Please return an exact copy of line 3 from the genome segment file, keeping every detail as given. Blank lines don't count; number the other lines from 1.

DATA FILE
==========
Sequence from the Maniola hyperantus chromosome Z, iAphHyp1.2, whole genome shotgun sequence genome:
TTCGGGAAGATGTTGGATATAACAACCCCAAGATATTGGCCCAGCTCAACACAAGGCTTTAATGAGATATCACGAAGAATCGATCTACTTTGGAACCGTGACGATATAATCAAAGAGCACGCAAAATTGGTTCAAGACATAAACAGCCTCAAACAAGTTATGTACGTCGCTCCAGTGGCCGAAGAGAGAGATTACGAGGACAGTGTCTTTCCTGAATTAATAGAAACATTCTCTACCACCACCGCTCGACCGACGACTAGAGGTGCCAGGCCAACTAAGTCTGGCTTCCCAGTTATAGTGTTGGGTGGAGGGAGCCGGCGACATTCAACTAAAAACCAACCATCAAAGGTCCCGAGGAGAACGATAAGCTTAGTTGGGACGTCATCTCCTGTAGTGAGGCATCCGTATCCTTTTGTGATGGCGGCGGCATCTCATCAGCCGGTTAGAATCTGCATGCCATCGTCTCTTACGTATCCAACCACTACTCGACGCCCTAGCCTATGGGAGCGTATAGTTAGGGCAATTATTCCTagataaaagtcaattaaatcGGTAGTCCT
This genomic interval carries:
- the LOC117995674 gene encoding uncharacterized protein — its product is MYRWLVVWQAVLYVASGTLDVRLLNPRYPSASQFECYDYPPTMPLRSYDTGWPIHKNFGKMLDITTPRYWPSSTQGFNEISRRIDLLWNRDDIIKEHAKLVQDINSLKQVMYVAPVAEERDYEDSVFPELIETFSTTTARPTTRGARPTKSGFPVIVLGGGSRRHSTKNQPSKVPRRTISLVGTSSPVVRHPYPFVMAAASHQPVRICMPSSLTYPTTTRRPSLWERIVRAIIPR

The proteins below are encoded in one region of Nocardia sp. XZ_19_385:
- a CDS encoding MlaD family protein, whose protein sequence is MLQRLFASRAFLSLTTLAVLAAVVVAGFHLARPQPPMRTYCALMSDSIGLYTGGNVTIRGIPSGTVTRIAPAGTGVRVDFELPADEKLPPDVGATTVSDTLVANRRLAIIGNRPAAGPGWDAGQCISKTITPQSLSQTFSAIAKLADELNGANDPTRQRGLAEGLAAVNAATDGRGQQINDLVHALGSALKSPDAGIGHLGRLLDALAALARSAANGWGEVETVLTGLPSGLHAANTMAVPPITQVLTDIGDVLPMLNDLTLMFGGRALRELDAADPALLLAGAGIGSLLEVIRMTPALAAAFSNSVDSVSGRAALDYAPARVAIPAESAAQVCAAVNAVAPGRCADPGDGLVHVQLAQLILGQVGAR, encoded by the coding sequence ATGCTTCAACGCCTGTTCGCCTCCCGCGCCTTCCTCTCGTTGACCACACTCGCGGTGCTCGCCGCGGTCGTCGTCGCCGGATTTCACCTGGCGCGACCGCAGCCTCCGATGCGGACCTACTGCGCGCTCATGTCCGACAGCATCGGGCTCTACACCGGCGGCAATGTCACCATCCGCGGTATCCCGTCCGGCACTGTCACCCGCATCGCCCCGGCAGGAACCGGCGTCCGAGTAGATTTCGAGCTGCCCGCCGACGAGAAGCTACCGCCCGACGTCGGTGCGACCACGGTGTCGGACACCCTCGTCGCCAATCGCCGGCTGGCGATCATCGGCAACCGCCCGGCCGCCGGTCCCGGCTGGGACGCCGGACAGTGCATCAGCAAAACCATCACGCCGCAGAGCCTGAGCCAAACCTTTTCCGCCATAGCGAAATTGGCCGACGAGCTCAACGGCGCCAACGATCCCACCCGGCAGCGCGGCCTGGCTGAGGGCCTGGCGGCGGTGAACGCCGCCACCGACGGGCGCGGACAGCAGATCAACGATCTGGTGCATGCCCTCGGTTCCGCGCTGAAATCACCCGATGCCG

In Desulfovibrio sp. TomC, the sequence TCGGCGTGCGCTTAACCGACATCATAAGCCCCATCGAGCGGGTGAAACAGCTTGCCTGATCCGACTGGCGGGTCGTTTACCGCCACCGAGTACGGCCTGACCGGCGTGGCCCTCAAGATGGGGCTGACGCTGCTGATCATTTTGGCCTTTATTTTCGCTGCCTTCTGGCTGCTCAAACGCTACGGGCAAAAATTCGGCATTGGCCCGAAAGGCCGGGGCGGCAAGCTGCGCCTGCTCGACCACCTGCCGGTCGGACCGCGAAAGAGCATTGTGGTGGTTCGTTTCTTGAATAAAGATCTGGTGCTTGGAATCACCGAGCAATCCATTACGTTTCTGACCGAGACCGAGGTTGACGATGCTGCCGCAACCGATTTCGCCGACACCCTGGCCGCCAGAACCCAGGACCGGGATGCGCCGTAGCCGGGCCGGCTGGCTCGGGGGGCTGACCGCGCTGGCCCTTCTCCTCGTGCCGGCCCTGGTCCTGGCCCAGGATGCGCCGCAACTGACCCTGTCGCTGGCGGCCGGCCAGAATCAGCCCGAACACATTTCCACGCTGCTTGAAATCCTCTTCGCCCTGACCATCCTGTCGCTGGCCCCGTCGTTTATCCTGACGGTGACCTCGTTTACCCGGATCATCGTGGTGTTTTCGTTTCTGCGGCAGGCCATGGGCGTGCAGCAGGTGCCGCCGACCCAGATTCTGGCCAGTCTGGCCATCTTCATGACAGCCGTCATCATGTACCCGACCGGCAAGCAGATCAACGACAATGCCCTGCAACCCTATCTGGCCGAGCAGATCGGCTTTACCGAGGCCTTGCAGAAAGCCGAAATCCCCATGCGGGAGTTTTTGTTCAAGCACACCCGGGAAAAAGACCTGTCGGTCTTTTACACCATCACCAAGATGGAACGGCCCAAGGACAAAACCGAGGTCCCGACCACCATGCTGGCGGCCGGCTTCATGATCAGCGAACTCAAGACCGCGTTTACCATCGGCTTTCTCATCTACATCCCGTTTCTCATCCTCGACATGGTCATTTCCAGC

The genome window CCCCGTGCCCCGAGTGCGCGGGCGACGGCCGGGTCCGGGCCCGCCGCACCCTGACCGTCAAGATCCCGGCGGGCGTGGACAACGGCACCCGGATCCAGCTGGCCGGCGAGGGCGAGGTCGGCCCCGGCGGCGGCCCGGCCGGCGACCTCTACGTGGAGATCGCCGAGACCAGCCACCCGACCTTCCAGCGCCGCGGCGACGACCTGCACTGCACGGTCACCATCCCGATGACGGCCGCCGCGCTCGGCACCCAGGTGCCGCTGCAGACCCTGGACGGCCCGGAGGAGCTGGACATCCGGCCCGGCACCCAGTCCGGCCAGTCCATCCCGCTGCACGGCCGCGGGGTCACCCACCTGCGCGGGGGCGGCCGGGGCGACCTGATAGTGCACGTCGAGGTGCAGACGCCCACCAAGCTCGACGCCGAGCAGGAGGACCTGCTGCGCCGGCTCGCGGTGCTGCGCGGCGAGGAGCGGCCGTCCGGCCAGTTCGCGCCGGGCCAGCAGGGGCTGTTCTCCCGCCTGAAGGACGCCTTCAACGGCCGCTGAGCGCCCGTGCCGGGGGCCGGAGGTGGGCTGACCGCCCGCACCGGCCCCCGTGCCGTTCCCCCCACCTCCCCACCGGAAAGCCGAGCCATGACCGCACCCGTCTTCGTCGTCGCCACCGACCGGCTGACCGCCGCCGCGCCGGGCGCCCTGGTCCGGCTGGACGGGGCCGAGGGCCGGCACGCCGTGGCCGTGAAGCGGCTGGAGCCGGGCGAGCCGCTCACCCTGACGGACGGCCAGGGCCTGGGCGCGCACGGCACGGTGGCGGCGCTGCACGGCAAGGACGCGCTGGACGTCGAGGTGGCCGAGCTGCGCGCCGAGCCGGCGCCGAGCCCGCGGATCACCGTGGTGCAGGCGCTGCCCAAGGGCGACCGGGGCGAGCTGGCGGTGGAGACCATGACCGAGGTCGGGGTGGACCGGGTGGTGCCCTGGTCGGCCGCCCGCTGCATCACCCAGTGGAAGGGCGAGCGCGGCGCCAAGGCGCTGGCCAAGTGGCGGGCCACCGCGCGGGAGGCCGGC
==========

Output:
This genomic interval carries: